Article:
There are 2.5 million miles of oil and gas pipelines crisscrossing the United States, but just one proposed stretch, from Canada to Nebraska, has been demonized. Or maybe owlified is a better term.
The 1,200-mile Keystone XL oil pipeline would connect the oil sands of Alberta to an existing network of pipelines in Steele City, Neb., for the rest of the journey down to the Gulf Coast. Another branch of the Keystone system goes east from Steele City to downstate oil hubs in Patoka and Wood River. We’re guessing you didn’t know about the segment of Keystone pipeline here in Illinois. But surely you’ve heard about the Keystone XL because it’s the northern spotted owl of current politics: shorthand for the jobs vs. environment debate.
Back in the 1992 presidential campaign, the candidates debated whether protecting endangered spotted owl habitat in the Pacific Northwest would kill the logging economy. President George H.W. Bush dismissed the “spotted owl crowd” as environmental extremists. Bill Clinton, after winning election, settled on a compromise that put aside some forest for the owls. Owlmageddon was averted.
This time it’s the Keystone XL, the focus of a fight almost as long-running as the pipeline would be.
A Canadian company, TransCanada, wants to build the $8 billion Keystone XL. There is nothing unusual about this pipeline except that it would cross an international border, so it requires executive branch approval. TransCanada’s plans date to 2008 and made good sense from the start — even Secretary of State Hillary Clinton saw nothing amiss. In October 2010 Clinton said the State Department needed to finish an analysis before granting permit approval, “but we are inclined to do so.” The State Department still hasn’t finished that study but not all is static: Clinton the candidate is now against the pipeline.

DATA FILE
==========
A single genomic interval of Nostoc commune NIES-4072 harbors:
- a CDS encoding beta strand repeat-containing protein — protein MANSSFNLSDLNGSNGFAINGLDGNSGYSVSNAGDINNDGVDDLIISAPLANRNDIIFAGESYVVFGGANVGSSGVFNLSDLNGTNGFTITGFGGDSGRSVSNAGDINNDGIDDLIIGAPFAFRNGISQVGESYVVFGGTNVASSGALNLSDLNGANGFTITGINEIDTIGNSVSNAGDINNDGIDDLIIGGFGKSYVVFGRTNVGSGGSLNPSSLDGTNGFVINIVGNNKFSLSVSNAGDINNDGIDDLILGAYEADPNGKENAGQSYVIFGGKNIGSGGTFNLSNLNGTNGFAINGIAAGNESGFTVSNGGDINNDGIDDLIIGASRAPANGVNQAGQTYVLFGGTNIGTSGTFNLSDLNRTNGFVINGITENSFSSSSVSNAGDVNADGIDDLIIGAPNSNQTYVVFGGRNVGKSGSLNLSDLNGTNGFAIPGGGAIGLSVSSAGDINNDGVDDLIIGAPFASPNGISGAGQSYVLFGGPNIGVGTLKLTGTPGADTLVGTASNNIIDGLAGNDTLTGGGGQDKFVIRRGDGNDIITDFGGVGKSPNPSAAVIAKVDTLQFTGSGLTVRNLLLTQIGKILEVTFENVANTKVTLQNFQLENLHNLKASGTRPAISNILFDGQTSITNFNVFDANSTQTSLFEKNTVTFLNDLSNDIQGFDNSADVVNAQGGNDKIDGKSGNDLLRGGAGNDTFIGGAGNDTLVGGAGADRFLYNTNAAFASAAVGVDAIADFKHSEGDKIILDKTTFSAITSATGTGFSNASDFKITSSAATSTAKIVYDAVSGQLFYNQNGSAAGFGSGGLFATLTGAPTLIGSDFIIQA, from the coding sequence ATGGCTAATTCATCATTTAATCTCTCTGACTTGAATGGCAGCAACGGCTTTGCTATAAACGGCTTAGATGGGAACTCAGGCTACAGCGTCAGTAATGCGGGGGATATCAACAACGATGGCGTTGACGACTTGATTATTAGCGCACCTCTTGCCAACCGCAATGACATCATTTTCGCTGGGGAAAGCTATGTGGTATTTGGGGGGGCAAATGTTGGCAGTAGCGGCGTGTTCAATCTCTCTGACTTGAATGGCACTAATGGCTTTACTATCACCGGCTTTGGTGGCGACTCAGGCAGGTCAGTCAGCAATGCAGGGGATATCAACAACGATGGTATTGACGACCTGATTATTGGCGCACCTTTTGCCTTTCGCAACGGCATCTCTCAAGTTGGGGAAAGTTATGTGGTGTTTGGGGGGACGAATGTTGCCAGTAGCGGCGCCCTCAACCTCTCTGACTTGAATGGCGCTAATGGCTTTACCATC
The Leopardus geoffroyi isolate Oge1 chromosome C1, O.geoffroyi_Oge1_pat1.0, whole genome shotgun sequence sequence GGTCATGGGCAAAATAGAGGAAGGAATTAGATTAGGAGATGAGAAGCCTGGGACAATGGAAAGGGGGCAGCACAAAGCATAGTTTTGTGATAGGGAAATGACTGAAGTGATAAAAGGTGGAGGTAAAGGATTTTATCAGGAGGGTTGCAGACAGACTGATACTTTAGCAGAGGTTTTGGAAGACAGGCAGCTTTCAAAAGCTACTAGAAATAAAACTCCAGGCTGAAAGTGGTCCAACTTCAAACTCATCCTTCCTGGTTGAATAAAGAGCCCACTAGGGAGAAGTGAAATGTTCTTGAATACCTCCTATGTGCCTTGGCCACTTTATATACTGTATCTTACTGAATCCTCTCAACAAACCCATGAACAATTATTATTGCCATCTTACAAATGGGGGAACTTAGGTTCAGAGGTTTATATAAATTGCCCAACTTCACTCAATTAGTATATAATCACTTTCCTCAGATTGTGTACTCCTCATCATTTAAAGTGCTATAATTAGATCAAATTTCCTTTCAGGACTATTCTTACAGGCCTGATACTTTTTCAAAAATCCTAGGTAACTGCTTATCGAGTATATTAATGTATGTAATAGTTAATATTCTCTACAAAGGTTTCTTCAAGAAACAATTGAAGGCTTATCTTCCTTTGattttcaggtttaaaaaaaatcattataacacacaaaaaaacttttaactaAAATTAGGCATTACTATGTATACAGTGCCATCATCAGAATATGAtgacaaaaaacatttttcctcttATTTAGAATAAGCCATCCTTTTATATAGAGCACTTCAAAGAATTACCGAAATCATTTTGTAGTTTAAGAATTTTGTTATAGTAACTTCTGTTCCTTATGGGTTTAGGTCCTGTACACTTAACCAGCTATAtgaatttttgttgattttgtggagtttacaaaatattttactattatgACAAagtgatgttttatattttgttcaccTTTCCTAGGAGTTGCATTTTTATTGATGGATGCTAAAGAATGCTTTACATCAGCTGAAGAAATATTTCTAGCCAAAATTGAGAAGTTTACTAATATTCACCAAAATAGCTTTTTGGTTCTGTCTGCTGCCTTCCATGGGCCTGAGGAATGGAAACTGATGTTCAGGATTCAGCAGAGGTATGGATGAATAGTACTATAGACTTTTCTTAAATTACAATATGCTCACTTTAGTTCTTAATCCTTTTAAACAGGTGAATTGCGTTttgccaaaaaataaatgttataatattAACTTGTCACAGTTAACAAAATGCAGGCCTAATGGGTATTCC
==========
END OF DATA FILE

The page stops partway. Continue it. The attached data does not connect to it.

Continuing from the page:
When TransCanada formulated its plan, oil prices were in the $40 range but surely headed upward over time, and so was concern about relying on the turbulent Middle East for future oil supply. Meanwhile, in peaceful Western Canada the economics justified mining oil sand, processing it into heavy crude and shipping it south. Oil prices, always volatile, have skyrocketed and then plummeted, but TransCanada says its shippers still want the XL. A new pipeline would mean a dependable source of oil from Canada, as well as North Dakota, plus jobs and safer passage than shipping the oil by rail.
Prospects for the Keystone XL began to cloud during the second term of President Barack Obama. Environmental activists, including billionaire Tom Steyer, saw the chance to defeat a fossil fuel project as a way to gain momentum in the broader fight against global warming. Some Nebraskans have safety concerns about the route the pipeline would take, but it’s obvious that all the focus is on what the Keystone pipeline symbolizes, not what it would actually do. That’s more true now as the clock ticks toward December, when the world’s governments will convene in Paris for a summit on climate change.
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